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If you try to use git-svn to convert to git you'll want to be aware of the --prefix option to git init. From the the manual

This allows one to specify a prefix which is prepended to the names of remotes if trunk/branches/tags are specified. The prefix does not automatically include a trailing slash, so be sure you include one in the argument if that is what you want. If --branches/-b is specified, the prefix must include a trailing slash. Setting a prefix (with a trailing slash) is strongly encouraged in any case, as your SVN--tracking ref layout (refs/remotes/$remote/). Setting a prefix is also useful if you wish to track multiple projects that share a common repository. By default, the prefix is set to origin/.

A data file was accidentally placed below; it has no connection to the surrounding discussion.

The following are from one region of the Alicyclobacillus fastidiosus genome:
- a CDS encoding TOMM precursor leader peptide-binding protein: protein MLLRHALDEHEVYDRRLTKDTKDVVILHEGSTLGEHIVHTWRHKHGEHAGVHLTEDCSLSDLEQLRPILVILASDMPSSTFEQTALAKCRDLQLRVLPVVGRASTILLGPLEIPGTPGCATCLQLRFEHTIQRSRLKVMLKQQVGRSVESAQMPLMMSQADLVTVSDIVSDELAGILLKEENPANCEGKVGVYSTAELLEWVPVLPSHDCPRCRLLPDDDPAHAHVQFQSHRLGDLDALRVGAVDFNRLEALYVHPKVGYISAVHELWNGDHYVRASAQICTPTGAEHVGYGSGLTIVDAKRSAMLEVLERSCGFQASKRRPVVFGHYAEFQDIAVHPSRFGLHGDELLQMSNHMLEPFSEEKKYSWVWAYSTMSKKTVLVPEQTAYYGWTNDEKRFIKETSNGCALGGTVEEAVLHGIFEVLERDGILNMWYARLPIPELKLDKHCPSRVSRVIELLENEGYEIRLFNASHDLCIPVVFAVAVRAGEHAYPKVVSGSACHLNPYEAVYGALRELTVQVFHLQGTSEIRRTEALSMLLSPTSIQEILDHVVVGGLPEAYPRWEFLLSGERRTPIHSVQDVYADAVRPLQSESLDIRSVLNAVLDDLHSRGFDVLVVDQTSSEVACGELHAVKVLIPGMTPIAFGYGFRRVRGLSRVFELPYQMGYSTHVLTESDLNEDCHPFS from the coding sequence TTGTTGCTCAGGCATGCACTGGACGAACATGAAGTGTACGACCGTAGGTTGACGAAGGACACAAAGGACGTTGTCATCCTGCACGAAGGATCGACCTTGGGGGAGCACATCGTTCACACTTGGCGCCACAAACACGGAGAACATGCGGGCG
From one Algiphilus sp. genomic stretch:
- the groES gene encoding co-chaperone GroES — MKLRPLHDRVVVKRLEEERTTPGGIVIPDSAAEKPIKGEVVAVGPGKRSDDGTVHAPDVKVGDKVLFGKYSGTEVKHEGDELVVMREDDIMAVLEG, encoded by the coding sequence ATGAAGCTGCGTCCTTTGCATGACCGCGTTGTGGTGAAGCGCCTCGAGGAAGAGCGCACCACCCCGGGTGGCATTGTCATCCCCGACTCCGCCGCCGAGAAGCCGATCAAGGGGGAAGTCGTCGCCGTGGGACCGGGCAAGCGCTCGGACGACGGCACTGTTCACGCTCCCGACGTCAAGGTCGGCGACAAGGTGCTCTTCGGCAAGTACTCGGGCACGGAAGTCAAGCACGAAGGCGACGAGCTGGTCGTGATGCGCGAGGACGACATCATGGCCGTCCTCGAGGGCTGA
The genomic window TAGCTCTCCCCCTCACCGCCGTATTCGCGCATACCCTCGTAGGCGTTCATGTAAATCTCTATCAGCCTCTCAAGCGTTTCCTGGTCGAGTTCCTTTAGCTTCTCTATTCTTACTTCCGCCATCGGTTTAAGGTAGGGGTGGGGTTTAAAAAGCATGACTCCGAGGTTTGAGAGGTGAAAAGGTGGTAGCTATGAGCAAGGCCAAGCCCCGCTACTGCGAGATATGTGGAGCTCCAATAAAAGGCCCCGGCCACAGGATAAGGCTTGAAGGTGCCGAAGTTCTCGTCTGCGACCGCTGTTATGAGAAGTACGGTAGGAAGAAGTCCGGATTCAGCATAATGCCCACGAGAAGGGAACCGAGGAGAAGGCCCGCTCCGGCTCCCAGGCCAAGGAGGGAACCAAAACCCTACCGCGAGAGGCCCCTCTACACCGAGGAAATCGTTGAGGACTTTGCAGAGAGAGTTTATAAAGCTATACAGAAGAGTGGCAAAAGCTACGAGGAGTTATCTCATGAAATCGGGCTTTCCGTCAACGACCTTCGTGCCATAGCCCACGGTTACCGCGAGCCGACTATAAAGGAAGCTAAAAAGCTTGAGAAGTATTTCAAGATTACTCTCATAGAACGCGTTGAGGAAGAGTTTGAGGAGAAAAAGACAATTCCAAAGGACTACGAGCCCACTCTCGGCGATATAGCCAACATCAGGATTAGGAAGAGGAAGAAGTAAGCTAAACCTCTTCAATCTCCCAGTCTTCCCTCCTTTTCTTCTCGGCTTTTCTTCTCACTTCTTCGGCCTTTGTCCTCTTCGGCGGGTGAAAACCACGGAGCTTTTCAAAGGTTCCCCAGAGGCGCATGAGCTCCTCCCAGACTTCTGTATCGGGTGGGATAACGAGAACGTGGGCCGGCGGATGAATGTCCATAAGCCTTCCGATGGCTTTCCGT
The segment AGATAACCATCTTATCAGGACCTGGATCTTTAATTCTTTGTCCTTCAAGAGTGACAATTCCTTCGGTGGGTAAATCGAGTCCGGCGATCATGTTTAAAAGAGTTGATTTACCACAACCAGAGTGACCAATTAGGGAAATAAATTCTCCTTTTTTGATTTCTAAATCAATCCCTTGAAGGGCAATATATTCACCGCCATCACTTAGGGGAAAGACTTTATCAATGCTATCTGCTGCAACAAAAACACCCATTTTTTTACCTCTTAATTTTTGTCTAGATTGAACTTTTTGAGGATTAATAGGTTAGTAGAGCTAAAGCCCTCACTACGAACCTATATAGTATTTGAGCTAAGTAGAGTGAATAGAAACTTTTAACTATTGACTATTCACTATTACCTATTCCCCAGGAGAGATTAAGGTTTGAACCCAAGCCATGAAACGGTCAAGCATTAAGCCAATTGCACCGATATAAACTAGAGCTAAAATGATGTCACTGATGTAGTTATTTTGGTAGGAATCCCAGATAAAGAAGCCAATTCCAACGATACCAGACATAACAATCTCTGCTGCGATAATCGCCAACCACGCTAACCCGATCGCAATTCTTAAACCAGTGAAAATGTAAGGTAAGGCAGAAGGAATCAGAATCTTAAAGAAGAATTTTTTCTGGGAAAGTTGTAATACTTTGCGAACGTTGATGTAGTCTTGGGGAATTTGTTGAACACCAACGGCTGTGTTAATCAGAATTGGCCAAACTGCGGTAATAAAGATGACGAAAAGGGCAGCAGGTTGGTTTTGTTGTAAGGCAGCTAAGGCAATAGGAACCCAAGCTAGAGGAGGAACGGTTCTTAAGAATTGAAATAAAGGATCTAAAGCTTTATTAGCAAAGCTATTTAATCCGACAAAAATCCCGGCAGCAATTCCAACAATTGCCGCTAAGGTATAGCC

Note Before Git v2.0, the default prefix was "" (no prefix). This meant that SVN--tracking refs are organized. If you still want the old default, you can get it by passing --prefix "" on the command line (--< v2.37).

Bottom Line[edit | edit source]

In all but the most trivial cases, git-svn is not adequate as a conversion tool. See, and also for a run-down of the top contenders (and where they fall short).

Reposurgeon is the best conversion tool for migrating from Subversion to Git.